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SNAP: It’s a Mixed Bag

February 2014

The best assessment we can give of the farm bill is that it is a mixed bag. The Agricultural Act of 2014, which passed the entire Congress on Feb. 4, is a five-year authorization of food and farm programs. While the bill includes important reforms to food aid, it also cuts SNAP (formerly food stamps) by more than $8 billion.

These cuts are extremely disappointing. However, the advocacy of Bread members was critical in ensuring that millions of people were not kicked off the program. Here's a summary of what is important in the bill:

  • U.S. food aid. There are positive changes to food-aid programs that make them more efficient, enabling the greatest impact possible while improving food-aid quality and nutrition. This includes increased cash flexibility for development programs and establishing a permanent local and regional procurement (LRP) program with funding of up to $80 million a year. This is a good platform to build on as we launch the 2014 Offering of Letters, which focuses on reforming U.S. food aid.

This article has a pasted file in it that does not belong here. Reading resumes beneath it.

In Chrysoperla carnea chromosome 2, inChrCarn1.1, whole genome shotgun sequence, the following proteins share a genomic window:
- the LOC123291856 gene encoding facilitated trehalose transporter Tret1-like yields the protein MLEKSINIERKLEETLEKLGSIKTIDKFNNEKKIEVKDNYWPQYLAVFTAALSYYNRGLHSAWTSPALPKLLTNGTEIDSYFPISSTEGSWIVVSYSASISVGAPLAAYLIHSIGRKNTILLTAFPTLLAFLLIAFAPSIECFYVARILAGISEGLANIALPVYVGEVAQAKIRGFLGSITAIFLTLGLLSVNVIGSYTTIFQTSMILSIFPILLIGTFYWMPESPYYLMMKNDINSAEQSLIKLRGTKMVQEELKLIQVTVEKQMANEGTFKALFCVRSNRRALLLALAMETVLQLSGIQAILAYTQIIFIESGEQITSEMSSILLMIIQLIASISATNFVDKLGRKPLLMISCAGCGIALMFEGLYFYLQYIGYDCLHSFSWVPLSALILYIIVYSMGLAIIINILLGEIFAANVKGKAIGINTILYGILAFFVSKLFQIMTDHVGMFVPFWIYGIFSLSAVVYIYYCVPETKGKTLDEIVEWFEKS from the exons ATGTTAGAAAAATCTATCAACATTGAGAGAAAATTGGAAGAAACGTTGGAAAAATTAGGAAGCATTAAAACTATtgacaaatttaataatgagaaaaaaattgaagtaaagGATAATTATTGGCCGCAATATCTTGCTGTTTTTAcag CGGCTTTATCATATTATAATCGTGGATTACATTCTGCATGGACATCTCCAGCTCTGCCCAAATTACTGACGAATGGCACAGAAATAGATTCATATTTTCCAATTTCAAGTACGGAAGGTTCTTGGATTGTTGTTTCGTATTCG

• SNAP. The bill includes an $8.6 billion benefit cut. Though less than the $40 billion in cuts proposed in 2013, this cut comes at a time when many families are struggling to make ends meet. It will not kick current beneficiaries off the program, but it will cut benefits for approximately 850,000 households in 15 states and the District of Columbia just months after every family getting SNAP saw its monthly allotments reduced.

As important as what was included in the bill is what was not included. Harmful SNAP policy changes that would have kicked millions off the program, banned convicted felons for life, punished people for not finding work in a tough economy, and allowed states to drug test every applicant were virtually eliminated. There are also no cuts to food aid or food-aid quality programs.

The last time we advocated for the farm bill, in 2008, we won the biggest increase in funding for SNAP — about $10 billion. This time, Bread neither endorsed nor opposed the farm bill. Nevertheless, this isn’t the first time SNAP was cut to fund other priorities. Bread will continue to urge Congress not to use SNAP as a source of funds for other areas. Bread believes that families struggling to put food on the table must be lawmakers’ priority.

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